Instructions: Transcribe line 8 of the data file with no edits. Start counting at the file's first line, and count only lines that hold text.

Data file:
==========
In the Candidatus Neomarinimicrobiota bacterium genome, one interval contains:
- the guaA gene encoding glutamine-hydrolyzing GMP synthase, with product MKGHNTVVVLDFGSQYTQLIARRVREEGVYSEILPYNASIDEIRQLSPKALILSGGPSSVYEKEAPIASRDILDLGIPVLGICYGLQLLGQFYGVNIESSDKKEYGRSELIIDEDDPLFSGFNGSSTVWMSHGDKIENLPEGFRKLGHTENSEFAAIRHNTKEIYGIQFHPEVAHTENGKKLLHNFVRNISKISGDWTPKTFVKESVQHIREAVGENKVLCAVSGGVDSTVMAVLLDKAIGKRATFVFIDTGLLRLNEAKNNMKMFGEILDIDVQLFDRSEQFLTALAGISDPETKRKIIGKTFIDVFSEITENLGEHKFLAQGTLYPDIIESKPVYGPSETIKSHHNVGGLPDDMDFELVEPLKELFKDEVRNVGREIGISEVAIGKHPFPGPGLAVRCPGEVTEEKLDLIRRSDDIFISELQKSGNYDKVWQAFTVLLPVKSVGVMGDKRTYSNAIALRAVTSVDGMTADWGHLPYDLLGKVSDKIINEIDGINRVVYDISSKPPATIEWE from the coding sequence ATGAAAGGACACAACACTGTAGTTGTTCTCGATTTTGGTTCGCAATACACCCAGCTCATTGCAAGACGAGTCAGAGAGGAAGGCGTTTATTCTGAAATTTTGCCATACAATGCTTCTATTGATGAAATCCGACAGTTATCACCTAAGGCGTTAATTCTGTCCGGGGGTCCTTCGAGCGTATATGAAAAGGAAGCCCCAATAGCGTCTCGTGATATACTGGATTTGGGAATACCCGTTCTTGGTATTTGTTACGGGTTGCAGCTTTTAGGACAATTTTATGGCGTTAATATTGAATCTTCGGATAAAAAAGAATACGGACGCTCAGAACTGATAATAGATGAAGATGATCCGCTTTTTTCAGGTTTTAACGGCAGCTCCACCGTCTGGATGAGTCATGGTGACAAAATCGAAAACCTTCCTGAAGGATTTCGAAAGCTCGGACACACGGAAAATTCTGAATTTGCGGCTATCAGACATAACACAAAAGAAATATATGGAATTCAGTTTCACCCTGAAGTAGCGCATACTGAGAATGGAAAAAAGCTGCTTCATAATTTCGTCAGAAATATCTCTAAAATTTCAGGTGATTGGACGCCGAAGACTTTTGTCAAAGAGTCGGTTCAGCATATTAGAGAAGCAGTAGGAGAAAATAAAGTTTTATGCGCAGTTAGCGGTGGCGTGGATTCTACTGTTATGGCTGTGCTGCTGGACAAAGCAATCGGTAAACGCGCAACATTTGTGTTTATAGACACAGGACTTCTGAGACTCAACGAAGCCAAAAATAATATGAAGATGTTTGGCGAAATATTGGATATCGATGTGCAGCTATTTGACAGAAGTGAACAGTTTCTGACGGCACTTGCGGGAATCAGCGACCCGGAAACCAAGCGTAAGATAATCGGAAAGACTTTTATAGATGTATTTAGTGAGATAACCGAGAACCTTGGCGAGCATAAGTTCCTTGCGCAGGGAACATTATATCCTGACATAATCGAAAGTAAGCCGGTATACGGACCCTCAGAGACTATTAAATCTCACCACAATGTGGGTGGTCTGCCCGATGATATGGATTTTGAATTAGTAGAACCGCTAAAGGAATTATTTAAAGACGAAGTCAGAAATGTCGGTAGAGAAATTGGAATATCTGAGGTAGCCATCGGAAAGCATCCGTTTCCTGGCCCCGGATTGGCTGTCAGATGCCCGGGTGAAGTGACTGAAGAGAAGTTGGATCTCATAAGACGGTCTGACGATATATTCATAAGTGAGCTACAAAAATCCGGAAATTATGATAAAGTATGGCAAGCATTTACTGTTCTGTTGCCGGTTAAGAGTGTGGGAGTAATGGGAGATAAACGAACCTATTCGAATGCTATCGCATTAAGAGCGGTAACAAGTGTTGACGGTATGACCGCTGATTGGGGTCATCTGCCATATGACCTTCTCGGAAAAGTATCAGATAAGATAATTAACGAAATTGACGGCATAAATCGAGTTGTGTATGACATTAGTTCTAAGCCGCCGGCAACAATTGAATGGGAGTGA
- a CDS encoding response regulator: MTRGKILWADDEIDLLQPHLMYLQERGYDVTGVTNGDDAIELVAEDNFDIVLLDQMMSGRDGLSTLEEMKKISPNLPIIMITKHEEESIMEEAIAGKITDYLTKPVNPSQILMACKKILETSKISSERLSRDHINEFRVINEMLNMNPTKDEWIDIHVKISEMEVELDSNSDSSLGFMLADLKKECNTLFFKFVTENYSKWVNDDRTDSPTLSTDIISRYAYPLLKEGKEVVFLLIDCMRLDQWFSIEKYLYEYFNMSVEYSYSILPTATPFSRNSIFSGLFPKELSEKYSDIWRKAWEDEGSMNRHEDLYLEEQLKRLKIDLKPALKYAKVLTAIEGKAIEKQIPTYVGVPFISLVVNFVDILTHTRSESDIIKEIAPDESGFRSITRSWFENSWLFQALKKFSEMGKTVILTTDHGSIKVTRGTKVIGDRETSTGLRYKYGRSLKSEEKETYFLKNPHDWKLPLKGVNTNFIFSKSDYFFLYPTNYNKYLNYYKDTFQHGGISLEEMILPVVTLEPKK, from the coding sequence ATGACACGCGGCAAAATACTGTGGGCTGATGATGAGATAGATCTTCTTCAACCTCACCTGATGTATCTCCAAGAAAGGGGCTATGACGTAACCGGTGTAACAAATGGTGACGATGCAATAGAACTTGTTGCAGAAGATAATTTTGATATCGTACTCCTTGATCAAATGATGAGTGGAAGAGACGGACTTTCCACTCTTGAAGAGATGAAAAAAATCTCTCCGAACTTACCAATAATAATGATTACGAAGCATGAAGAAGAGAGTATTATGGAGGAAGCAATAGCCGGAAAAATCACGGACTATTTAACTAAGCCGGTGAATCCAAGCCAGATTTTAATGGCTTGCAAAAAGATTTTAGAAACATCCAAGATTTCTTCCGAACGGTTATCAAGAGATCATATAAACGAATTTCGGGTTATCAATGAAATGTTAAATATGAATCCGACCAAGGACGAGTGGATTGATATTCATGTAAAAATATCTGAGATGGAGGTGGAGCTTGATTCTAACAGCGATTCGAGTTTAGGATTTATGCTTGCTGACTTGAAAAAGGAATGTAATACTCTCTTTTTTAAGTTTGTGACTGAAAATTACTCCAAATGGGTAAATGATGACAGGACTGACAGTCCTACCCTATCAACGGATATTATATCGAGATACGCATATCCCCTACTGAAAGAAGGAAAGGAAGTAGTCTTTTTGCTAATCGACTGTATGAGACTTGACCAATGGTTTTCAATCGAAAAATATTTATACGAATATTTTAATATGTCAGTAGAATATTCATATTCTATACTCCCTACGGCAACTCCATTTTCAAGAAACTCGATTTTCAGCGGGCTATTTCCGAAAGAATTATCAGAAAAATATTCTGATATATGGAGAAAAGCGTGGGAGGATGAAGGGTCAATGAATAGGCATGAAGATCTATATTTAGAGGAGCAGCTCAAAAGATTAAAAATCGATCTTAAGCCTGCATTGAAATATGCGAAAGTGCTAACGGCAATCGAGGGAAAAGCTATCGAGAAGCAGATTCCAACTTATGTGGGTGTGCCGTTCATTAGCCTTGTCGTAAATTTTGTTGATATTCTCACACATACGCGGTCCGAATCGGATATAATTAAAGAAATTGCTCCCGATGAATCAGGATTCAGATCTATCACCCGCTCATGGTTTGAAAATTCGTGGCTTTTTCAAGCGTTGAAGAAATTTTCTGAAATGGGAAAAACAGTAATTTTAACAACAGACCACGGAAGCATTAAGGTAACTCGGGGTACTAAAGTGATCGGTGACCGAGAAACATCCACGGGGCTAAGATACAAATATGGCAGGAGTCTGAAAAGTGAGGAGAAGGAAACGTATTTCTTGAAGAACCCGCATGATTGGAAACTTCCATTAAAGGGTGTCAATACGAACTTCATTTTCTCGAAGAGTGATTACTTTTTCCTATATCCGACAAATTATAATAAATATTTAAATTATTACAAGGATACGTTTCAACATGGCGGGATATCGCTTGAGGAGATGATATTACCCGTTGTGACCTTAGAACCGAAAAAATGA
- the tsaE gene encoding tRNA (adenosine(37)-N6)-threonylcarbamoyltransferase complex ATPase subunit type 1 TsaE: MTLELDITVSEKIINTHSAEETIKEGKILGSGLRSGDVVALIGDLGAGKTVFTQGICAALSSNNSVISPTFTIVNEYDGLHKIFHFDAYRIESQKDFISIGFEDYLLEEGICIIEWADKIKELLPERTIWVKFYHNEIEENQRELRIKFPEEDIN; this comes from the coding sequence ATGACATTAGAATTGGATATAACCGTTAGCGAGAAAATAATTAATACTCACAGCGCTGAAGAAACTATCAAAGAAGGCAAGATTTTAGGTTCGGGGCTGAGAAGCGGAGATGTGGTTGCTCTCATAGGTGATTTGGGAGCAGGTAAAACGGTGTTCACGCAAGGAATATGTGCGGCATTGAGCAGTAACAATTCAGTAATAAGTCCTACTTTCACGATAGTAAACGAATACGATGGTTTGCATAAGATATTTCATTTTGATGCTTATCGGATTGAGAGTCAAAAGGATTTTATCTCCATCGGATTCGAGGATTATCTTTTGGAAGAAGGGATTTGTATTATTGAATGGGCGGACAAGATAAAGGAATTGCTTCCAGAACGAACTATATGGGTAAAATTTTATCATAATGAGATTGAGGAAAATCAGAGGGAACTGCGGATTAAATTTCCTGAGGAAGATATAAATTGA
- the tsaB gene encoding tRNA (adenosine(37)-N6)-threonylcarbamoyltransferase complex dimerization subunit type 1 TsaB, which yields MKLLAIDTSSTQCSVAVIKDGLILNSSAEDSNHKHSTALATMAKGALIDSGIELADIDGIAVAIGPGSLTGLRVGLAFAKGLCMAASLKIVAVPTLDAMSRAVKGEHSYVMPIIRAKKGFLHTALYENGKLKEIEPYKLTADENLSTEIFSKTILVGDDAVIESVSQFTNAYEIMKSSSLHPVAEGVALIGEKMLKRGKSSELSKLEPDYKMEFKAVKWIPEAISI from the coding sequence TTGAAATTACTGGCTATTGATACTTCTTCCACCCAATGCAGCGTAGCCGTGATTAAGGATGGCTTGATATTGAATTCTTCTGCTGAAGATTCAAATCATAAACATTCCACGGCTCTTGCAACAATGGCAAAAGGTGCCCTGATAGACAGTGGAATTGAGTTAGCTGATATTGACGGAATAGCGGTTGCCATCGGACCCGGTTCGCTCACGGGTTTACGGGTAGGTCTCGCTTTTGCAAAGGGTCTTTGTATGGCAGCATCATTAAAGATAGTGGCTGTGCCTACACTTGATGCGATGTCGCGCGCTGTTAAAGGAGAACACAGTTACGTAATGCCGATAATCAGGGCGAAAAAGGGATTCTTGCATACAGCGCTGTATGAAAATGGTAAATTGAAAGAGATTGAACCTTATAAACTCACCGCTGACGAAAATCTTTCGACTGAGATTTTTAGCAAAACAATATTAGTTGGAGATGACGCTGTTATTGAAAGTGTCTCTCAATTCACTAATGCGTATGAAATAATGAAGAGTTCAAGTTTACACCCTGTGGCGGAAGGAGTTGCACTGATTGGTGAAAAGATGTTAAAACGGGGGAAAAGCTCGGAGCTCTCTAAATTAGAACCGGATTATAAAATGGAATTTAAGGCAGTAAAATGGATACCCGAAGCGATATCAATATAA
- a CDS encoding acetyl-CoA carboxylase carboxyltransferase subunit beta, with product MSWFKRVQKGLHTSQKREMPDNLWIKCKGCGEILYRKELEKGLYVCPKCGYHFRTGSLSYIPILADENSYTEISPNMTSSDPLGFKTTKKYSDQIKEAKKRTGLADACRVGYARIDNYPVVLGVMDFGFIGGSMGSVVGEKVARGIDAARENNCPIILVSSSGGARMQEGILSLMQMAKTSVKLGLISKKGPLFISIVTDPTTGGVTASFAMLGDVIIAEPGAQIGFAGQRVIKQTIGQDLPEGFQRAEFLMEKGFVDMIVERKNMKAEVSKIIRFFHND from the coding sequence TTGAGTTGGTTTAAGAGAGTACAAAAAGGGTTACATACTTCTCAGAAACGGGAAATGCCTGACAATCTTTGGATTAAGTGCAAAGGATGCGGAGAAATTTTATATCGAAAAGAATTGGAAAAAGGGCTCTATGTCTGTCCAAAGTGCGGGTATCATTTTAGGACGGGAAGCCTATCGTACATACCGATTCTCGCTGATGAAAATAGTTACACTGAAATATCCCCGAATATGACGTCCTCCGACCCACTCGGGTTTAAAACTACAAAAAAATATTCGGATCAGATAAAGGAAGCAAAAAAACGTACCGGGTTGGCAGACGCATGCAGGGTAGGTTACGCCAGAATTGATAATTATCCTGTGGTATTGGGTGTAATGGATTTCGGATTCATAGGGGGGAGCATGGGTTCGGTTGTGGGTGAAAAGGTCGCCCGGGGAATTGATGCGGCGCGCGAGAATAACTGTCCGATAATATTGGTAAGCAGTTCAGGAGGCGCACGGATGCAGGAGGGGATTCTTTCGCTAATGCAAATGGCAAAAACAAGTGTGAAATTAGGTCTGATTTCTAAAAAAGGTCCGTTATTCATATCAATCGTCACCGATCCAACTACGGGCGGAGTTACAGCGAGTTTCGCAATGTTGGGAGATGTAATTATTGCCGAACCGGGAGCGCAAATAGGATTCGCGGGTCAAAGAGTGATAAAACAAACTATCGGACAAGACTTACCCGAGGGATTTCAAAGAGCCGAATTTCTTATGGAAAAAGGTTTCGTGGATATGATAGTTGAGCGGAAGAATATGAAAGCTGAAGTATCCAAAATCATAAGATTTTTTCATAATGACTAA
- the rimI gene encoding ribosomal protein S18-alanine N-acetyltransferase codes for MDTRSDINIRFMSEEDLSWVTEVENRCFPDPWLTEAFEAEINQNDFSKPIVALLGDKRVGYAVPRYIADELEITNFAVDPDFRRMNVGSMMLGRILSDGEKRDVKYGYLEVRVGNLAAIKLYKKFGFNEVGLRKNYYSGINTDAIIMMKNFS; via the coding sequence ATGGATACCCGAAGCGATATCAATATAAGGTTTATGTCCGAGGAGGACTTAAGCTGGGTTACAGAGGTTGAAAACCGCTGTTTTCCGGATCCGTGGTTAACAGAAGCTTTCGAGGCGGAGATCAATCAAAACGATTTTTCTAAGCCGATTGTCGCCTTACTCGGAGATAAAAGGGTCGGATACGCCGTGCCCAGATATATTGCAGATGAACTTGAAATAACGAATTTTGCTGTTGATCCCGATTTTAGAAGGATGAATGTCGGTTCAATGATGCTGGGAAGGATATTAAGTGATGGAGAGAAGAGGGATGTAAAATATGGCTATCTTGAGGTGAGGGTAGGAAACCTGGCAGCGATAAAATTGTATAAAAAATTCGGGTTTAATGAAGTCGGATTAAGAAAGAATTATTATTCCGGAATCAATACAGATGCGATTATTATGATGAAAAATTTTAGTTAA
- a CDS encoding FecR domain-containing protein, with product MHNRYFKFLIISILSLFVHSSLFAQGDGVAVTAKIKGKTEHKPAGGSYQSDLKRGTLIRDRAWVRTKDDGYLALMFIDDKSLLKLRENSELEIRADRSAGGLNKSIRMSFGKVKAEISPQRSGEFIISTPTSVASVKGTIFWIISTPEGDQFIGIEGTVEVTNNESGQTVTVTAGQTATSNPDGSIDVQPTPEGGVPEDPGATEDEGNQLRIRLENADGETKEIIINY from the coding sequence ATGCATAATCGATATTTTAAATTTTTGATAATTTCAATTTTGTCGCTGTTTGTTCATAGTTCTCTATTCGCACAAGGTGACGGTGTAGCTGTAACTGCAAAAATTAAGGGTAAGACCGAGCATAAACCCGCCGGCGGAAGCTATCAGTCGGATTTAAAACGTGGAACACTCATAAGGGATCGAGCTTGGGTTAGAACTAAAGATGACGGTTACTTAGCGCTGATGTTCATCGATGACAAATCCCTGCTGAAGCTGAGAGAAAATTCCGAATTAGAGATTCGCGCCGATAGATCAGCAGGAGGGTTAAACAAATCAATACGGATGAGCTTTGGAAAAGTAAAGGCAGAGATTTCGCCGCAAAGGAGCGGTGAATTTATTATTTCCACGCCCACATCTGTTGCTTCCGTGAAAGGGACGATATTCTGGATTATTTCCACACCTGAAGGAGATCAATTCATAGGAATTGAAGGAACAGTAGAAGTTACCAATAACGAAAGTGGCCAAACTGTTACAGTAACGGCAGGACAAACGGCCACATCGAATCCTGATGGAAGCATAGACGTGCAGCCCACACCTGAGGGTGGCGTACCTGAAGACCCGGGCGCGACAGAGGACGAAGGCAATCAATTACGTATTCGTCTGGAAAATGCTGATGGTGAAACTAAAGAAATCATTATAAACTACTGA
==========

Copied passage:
- a CDS encoding FecR domain-containing protein, with product MHNRYFKFLIISILSLFVHSSLFAQGDGVAVTAKIKGKTEHKPAGGSYQSDLKRGTLIRDRAWVRTKDDGYLALMFIDDKSLLKLRENSELEIRADRSAGGLNKSIRMSFGKVKAEISPQRSGEFIISTPTSVASVKGTIFWIISTPEGDQFIGIEGTVEVTNNESGQTVTVTAGQTATSNPDGSIDVQPTPEGGVPEDPGATEDEGNQLRIRLENADGETKEIIINY from the coding sequence ATGCATAATCGATATTTTAAATTTTTGATAATTTCAATTTTGTCGCTGTTTGTTCATAGTTCTCTATTCGCACAAGGTGACGGTGTAGCTGTAACTGCAAAAATTAAGGGTAAGACCGAGCATAAACCCGCCGGCGGAAGCTATCAGTCGGATTTAAAACGTGGAACACTCATAAGGGATCGAGCTTGGGTTAGAACTAAAGATGACGGTTACTTAGCGCTGATGTTCATCGATGACAAATCCCTGCTGAAGCTGAGAGAAAATTCCGAATTAGAGATTCGCGCCGATAGATCAGCAGGAGGGTTAAACAAATCAATACGGATGAGCTTTGGAAAAGTAAAGGCAGAGATTTCGCCGCAAAGGAGCGGTGAATTTATTATTTCCACGCCCACATCTGTTGCTTCCGTGAAAGGGACGATATTCTGGATTATTTCCACACCTGAAGGAGATCAATTCATAGGAATTGAAGGAACAGTAGAAGTTACCAATAACGAAAGTGGCCAAACTGTTACAGTAACGGCAGGACAAACGGCCACATCGAATCCTGATGGAAGCATAGACGTGCAGCCCACACCTGAGGGTGGCGTACCTGAAGACCCGGGCGCGACAGAGGACGAAGGCAATCAATTACGTATTCGTCTGGAAAATGCTGATGGTGAAACTAAAGAAATCATTATAAACTACTGA